Report: High Housing Costs, Unemployment Still Afflict OC

supes111110p
Print More

The recession’s impact remains strong in Orange County, according to a report released Tuesday that shows county residents still are suffering from high unemployment rates and expensive housing costs.

The 2012 Community Indicators Report, published each year since 2000, also found some improvement in personal income, a more stable housing market and local gains in international trade with Mexico, Canada, China, Japan and South Korea.

The report is published by the county in partnership with the Children and Families Commission of Orange County and the Orange County Business Council.

It tracks a number of trends throughout the county and compares them with similar regions nationally and in California as well as with neighboring counties.

“As Orange County begins to emerge from the lingering recession, modest improvements are appearing on the economic horizon,” the report said. “If Orange County residents are feeling relief from the economic slump, it is not yet appearing in indicators of poverty or housing security among children, families or seniors.”

Among issues highlighted in the report:

  • Orange County dropped to 109th of 200 metropolitan areas ranked nationally by Forbes magazine as “2011 Best Places for Business,” a decline of 30 slots since 2010. It was Orange County’s worst ranking in more than 10 years, according to the report, which blamed 2010 employment figures for the drop. The report predicted that stronger local employment in 2011 will raise the Forbes ranking next year.
  • The average household size in the county is 2.97 people, putting the county in the higher ranks nationwide in household size and larger than both the state and national average. Statewide household size averaged 2.89 and nationally 2.59. Santa Ana has the county’s highest household size, 4.43, placing it 11th in the nation. According to the 2010 American Community Survey, 59 percent of the county’s occupied housing units were owner-occupied while 41 percent were renter-occupied.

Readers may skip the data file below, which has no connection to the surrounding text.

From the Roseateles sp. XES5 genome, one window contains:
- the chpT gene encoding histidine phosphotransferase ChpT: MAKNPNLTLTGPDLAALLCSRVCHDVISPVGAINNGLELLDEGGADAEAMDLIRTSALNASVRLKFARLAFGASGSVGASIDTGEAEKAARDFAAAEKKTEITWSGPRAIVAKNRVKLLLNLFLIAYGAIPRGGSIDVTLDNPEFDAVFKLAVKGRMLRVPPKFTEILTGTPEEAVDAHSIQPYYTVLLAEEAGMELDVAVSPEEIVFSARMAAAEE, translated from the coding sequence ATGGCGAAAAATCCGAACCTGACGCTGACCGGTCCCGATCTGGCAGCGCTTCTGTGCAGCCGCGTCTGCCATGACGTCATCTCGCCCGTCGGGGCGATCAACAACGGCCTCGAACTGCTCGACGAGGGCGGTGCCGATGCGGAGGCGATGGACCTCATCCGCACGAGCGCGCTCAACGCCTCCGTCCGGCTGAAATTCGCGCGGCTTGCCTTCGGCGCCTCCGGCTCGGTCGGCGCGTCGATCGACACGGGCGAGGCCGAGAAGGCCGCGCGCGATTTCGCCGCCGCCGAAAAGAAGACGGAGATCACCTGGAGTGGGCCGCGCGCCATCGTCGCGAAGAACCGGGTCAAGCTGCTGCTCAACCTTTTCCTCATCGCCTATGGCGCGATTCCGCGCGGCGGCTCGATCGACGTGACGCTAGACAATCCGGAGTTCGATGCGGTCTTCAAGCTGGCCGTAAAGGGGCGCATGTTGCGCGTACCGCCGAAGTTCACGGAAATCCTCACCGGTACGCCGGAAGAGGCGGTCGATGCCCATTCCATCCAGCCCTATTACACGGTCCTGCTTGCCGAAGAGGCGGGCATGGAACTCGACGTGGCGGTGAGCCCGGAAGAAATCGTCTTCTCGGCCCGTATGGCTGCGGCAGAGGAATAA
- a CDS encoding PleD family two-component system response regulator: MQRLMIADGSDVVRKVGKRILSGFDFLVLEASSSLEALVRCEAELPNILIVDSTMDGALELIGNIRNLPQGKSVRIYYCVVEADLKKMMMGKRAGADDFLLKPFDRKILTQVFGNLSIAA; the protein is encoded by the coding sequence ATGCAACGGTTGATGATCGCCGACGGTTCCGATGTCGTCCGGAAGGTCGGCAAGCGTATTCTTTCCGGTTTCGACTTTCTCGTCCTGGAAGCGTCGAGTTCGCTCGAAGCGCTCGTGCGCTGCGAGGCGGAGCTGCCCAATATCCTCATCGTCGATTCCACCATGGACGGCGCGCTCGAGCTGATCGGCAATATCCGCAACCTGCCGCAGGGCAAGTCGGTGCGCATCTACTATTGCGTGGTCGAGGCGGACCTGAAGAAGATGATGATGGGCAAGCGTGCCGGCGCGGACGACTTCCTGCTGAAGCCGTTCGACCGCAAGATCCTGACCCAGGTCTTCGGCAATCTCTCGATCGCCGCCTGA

• Per capita income dropped 5.5 percent in 2009, down to $49,020 from $51,877 in 2008. The report predicted Orange County will follow the national trend and show an increase in 2010.
  • The cost of living was the third highest among similar national and state areas due to high housing prices, according to the report. Lower per capita income and higher cost of living “translates to less discretionary income than areas where income and cost of living are more aligned, less disposable income for consumer purchases, a reduced ability to pay off debt, and lower wealth creation over time,” the report stated.
  • The second half of 2011 showed a growth in employment, ending with 1.47 million county jobs, the second highest number of jobs in the state. But the report found that between 2005 and 2010, the only businesses that grew were those with zero to four employees. Those jobs were up nine percent. In 2010, only 16 percent of Orange County workers were employed by firms with more than 500 employees. The state average was 21 percent. Large firms also experienced the most significant employment losses between 2005 and 2010, a drop of 32 percent. The unemployment rate remained high at 7.8 percent in December 2011, but that was an improvement over the high of 10 percent in 2010 and better overall than the state and national averages.
  • Tourist spending in 2010 was $8.66 billion, up from $8.04 billion in 2009. But tourism-related jobs dropped by 329 positions between 2009 and 2010, and the average 2010 tourism-sector job paid an annual salary of $22,151.
  • Housing prices have slowly stabilized from their January 2009 lows. As of July 2011, the county median price of $551,510 was about $260,000 more than the state’s median price for a comparable single-family, detached home. The report observed, however, that “Orange County remains the most expensive market among California peers and neighbors.” It estimated a worker would need to earn $26.62 an hour in 2012 or $55,360 a year to afford renting a one-bedroom unit. “A minimum-wage worker must work 133 hours per week to afford a one-bedroom unit at fair market rent in Orange County,” the report said.
— TRACY WOOD

Comments are closed.